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Obama: Successful Cold War diplomacy helped build Iran nuclear deal

The president's address Wednesday was part of an intense summer lobbying campaign by both supporters and opponents of the nuclear deal.

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President Barack Obama speaks about the nuclear deal with Iran, Wednesday, Aug. 5, 2015, at American University in Washington. The president said the nuclear deal with Iran builds on the tradition of strong diplomacy that won the Cold War without firing any shots.

Susan Walsh/AP

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President Obama launched a blistering denunciation of opposition to his Iran deal Wednesday, arguing that none of the criticism stands up to scrutiny and warning that if Congress blocks the accord it will put the US on the path to another Middle East war.

"The choice we face is ultimately between diplomacy and some form of war," Obama said in an address at American University. "Maybe not tomorrow, maybe not three months from now, but soon."

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Seeking to isolate his critics, Obama said the rest of the world supports the Iran accord, with the notable exception of Israel. He reaffirmed his support for Israel's security and said he doesn't doubt the sincerity of Prime Minister Benjamin Netanyahu, one of the fiercest opponents of the agreement.

But he said of Netanyahu, "I believe he is wrong."

The president's address was part of an intense summer lobbying campaign by both supporters and opponents of the nuclear deal. Members of Congress will vote next month on a resolution either approving or disapproving the pact.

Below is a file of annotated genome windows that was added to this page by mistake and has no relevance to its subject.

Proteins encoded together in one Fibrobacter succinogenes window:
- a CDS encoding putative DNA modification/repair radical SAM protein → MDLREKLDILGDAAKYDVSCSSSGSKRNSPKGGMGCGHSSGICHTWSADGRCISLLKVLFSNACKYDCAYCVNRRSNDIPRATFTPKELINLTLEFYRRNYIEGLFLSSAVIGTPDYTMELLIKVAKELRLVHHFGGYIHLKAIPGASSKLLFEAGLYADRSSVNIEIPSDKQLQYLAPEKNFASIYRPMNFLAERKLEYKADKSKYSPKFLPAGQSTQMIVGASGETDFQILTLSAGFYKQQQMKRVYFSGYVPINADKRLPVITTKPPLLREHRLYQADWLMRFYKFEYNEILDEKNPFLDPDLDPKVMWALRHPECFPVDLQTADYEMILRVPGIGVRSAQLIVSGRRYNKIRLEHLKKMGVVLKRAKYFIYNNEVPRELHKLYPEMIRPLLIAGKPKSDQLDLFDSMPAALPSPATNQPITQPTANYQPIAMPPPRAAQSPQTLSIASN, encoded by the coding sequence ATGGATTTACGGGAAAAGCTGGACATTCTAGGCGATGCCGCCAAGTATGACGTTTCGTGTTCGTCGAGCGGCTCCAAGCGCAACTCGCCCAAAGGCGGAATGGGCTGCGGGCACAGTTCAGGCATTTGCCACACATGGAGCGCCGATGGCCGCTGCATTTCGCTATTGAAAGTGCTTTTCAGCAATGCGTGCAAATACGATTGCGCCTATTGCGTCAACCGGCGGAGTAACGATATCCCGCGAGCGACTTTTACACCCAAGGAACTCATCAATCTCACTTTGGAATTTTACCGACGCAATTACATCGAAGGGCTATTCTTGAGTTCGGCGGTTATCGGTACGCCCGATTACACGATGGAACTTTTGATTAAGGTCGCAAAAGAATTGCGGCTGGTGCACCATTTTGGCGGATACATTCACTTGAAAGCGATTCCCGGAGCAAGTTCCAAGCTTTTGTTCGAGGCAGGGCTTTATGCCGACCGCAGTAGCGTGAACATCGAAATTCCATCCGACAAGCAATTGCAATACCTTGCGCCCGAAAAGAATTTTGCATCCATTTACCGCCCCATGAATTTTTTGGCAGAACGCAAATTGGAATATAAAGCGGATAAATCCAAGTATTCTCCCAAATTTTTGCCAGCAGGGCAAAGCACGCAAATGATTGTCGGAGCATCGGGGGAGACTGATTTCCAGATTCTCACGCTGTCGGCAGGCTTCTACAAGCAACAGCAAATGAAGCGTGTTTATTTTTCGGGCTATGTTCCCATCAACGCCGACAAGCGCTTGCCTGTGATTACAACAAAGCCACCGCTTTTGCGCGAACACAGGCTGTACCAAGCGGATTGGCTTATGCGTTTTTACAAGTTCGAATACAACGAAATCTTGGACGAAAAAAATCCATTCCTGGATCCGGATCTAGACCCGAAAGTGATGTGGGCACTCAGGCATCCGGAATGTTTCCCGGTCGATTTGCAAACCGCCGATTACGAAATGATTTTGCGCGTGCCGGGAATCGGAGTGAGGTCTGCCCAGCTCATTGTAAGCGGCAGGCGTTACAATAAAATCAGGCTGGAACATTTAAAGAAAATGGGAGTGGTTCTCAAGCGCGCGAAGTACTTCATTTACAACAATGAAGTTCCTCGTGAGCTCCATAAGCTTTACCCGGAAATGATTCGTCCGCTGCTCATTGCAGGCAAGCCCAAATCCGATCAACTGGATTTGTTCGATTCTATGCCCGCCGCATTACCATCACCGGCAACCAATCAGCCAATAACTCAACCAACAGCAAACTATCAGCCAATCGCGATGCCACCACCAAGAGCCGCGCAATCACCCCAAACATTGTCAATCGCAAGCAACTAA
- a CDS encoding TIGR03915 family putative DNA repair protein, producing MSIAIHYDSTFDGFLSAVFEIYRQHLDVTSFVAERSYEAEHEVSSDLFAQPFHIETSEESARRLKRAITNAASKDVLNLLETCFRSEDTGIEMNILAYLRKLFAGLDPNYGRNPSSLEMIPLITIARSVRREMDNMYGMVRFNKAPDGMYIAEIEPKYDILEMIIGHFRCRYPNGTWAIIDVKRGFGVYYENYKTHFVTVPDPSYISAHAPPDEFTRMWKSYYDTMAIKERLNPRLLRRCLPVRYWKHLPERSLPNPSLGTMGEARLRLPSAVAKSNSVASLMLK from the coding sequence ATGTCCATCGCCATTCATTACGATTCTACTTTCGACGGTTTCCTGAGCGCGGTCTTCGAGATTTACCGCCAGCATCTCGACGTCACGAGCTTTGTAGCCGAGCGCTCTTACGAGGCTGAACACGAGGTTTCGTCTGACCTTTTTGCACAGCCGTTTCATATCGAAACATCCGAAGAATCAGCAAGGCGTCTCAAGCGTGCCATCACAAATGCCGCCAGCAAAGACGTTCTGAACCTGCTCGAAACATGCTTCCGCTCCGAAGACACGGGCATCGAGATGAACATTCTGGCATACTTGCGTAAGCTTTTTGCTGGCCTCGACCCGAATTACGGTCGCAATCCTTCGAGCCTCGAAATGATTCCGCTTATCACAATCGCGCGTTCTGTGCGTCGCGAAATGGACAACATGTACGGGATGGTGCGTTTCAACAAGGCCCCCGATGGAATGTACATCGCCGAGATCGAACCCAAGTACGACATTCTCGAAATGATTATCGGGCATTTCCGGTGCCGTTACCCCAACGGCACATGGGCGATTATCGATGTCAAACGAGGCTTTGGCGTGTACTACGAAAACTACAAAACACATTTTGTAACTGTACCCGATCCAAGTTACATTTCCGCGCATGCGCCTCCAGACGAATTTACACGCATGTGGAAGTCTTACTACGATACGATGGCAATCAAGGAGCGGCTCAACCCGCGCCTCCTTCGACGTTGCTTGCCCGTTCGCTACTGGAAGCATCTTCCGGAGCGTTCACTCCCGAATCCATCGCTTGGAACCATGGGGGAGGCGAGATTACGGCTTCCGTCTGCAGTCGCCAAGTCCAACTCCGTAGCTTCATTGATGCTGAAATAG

Obama drew on history to bolster support, saying the accord builds on an American tradition of "strong, principled diplomacy" with adversaries, including the former Soviet Union. He spoke at the same university where John F. Kennedy called for Cold War diplomacy and nuclear disarmament.

Recalling more recent American history, Obama cast the upcoming vote in Congress as the nation's most consequential foreign policy debate since the 2002 vote to authorize the Iraq war. He said many of those who oppose the Iran pact are the same as those who pushed for the war, which is now known to have been based on flawed intelligence.

While Obama was an early opponent of the Iraq war, several of his top foreign policy advisers voted for the 2002 authorization, including Vice President Joe Biden, Secretary of State John Kerry and former Secretary of State Hillary Rodham Clinton, the front-runner for the Democratic presidential nomination. They now say the war was a mistake.

The agreement between the US, Iran and international powers aims to dismantle much of Tehran's nuclear program in exchange for billions of dollars in relief from economic sanctions. The White House says the deal would cut off all of Iran's pathways to a bomb and mandate robust inspections that would catch Tehran if it cheats.

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Challenging those who say the US should have layered tougher sanctions on Tehran and held out for a better deal, Obama said they "are either ignorant of Iranian society or they're just not being straight with the American people."

"If Congress were to kill this deal, they would not only pave Iran's pathway to a bomb, they would accelerate it," Obama said.


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